Chinese Music: November 2010 Archives

Obla-di Obla-da

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Carsick-Cars-001.jpgUPDATE: Word is the new Carsick Cars will play NYE at D-22...

This post is nothing to do with The Beatles and Apple: that was hardly the epoch-shifting announcement it was built up to be was it? But then again, the reaction to the announcement that is the subject of this post is likewise slightly overblown in my opinion. By now you've probably heard that Carsick Cars have split. You can read the English translation of the original statement here and I recommend you read Dan's take on it all here. In fact, I started writing this as a comment on Dan's piece before I realised it was going to be too long.

There's been an outpouring of grief following the announcement on Douban (one thread in the CsC group has over 8,000 comments on it so far), but I don't really think it's a massive deal that Carsick Cars have split. Don't get me wrong, I like the band, the two Lis are both excellent musicians and it's always a shame when an original line-up that has stayed together for so long comes to an end. It's true too, that the band has had a major impact on the development of Chinese rock music, but is this the end of Carsick Cars? Probably not. 

Ben Houge and friends in Suzhou

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4451474556_b1db4b01e1.jpgAfter my preface to the QSBS post, Andy wrote up pop punk band White Eyes' show here, so I don't need to bother with that one. Instead I want to write a little about a show I went to in the day time on Saturday at the True Colour (though they may not use a 'u') Museum out in Suzhou. It was arranged by the multi-talented Ben Houge for the opening of his Point of Departure show at the gallery, which is the result of his six month residency there.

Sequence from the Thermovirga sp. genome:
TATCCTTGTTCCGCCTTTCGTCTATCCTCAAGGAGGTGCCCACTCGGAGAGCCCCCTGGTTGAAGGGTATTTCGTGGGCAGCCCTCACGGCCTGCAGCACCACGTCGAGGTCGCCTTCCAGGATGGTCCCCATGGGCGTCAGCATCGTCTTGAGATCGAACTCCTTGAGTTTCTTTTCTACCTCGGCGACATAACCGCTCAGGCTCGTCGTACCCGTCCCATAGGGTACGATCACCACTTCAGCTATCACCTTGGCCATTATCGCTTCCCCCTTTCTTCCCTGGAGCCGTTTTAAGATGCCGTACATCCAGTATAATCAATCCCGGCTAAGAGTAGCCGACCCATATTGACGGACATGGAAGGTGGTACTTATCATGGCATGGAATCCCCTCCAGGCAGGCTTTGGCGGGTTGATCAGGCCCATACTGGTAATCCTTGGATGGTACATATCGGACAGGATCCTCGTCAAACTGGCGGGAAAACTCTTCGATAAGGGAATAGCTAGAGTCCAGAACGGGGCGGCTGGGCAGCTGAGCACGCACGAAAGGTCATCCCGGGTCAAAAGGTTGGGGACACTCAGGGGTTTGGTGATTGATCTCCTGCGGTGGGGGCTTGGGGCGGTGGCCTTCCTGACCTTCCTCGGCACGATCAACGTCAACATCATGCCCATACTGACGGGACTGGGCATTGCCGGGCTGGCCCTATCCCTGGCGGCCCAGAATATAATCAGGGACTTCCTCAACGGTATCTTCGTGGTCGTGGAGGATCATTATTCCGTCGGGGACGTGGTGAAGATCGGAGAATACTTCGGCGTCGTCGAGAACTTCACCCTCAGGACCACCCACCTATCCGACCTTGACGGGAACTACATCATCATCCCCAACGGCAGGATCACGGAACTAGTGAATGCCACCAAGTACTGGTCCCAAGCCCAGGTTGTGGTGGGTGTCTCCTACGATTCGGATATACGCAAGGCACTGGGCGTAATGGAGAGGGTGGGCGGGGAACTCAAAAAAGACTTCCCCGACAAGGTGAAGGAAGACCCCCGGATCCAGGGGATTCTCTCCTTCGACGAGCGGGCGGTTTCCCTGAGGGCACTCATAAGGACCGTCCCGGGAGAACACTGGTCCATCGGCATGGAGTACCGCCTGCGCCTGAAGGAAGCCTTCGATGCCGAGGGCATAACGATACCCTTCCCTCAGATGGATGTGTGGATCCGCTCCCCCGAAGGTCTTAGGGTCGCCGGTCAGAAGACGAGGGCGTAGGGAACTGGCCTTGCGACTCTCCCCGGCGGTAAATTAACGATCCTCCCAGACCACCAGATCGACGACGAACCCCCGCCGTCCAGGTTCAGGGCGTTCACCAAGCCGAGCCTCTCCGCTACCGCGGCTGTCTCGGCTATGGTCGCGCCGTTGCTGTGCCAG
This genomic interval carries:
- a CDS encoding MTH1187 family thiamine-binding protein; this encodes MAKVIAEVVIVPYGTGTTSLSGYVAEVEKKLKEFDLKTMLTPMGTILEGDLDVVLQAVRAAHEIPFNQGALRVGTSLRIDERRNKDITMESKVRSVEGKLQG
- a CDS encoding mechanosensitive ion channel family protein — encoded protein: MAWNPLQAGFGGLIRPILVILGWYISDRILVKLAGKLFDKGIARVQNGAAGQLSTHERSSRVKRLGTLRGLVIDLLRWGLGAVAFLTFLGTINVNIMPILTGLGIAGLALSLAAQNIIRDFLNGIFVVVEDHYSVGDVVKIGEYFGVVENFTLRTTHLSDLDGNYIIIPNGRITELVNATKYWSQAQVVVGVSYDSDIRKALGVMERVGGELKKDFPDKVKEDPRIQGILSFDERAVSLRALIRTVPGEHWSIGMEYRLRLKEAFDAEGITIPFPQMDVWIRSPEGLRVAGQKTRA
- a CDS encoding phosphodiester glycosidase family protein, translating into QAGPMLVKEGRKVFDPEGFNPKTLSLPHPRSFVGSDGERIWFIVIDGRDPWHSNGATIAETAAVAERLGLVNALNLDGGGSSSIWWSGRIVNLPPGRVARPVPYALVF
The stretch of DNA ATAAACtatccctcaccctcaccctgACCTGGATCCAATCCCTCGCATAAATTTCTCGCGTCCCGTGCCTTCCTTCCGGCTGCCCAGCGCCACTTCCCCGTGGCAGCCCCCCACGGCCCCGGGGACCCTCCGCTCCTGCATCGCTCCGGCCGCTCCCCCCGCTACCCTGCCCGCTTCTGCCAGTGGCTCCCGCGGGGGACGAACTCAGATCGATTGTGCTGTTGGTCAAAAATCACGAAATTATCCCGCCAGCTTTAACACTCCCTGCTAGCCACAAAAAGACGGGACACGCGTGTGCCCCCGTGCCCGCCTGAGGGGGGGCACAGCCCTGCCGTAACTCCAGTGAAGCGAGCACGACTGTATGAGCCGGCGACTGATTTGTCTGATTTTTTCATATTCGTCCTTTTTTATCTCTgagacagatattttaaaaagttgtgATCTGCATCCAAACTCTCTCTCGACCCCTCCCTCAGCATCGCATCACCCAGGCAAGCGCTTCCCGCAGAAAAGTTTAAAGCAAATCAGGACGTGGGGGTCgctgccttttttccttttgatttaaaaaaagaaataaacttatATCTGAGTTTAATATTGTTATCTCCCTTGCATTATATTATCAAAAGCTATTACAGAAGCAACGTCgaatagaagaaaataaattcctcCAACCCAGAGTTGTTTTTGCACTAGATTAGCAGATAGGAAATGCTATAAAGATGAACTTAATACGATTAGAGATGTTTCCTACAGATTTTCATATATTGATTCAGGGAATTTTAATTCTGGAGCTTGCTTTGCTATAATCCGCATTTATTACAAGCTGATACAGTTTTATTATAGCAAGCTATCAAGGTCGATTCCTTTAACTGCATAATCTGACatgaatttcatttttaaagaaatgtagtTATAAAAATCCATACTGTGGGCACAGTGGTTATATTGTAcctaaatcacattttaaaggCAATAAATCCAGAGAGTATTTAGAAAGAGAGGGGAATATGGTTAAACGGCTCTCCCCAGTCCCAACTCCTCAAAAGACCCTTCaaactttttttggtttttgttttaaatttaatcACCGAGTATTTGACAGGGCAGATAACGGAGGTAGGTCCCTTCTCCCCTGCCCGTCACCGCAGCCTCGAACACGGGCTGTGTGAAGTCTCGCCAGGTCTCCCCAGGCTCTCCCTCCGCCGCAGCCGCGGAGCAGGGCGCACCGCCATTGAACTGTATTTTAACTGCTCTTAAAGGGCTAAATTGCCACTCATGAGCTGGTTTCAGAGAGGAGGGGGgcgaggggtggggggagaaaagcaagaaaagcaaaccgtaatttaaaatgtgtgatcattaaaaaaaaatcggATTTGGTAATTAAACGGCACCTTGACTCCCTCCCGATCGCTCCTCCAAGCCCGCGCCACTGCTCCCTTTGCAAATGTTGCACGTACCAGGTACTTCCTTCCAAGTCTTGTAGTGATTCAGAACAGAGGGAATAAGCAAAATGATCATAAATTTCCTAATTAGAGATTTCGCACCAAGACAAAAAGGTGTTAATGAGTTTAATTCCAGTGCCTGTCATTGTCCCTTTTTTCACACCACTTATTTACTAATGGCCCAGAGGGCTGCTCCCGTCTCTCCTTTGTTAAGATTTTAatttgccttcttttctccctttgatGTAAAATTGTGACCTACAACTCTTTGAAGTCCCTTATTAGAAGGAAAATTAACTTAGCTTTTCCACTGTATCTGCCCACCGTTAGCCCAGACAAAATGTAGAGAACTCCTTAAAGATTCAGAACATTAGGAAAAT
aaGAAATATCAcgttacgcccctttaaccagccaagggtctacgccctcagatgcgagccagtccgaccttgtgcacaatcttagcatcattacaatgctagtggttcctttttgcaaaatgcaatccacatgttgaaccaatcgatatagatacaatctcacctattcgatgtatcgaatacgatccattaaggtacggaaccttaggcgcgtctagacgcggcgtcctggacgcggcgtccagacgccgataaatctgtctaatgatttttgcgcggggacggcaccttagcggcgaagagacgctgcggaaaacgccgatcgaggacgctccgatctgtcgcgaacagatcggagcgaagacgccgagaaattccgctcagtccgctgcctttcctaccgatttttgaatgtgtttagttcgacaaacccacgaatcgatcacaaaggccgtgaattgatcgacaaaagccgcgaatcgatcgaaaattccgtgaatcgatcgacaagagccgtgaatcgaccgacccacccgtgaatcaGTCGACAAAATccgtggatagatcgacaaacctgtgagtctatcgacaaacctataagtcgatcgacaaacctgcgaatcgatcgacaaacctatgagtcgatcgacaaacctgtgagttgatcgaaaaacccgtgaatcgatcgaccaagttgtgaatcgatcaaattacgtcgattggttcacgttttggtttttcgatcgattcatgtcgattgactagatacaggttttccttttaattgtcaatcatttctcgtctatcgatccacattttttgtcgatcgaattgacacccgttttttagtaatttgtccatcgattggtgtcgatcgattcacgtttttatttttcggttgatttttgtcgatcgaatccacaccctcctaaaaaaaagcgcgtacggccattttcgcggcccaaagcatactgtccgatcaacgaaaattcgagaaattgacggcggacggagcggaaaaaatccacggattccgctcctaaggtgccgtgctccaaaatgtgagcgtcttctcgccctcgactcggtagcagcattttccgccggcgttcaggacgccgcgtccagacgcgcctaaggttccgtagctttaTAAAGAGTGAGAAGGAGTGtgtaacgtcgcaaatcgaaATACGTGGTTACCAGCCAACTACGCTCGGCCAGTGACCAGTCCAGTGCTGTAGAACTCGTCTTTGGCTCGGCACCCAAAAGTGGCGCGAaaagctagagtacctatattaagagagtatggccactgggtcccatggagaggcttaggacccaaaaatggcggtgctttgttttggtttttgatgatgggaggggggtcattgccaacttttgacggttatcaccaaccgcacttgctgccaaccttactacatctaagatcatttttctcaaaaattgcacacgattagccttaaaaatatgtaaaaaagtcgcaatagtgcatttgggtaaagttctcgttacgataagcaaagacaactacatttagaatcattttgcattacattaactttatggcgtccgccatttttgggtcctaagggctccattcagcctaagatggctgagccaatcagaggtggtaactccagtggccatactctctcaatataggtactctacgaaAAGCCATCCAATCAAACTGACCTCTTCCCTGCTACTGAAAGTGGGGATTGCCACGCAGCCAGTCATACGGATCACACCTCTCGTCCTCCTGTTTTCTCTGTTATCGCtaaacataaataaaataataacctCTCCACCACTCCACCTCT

I've been lucky enough to know Ben for a while now and I'll be sad to see him leave (he's heading back to the States), but this was a fitting farewell from him. It showcased a lot of his immense talent as well as demonstrating his ability to switch between a wide array of genres and mediums without seeing a dip in the quality of his art.

A quick word about the gallery though. It's an incredible space. It's kind of in the middle of nowhere in Suzhou (though a metro station will open near it next year), but that actually makes it a better space in some ways - I quite liked the isolation of it. It's a huge space, apparently the largest modern art museum/gallery in China, and is well designed. In short, it's well worth a visit and if you go before December 6th, you'll be able to catch Ben's exhibition. 

'Self Portrait, Dusk at the Point of Departure' is a fascinating video work that I don't want to say too much about as you really have to see it. Besides, Ben himself explains it much better than I could here. There's also a range of other works which are equally mesmerising, including some of his 29 Giraffes series and the brilliant 'Shanghai Traces' (pictured), which you can also see installed at Glamour Bar.

To celebrate the opening of this show, Ben drafted in some help from sound artists Xu Cheng (one half of Torturing Nurse), Yao Dajuin and Wang Changcun - all of whom gave absorbing performances. In between their sets, Ben played himself, performing three different sets of music: ambient electronic/sound, piano-led renditions of Jay Chou songs and numbers by John Cage among others and finally a brief set of his own pop songs. It was a great show and a reminder of why Ben will be missed when he leaves China.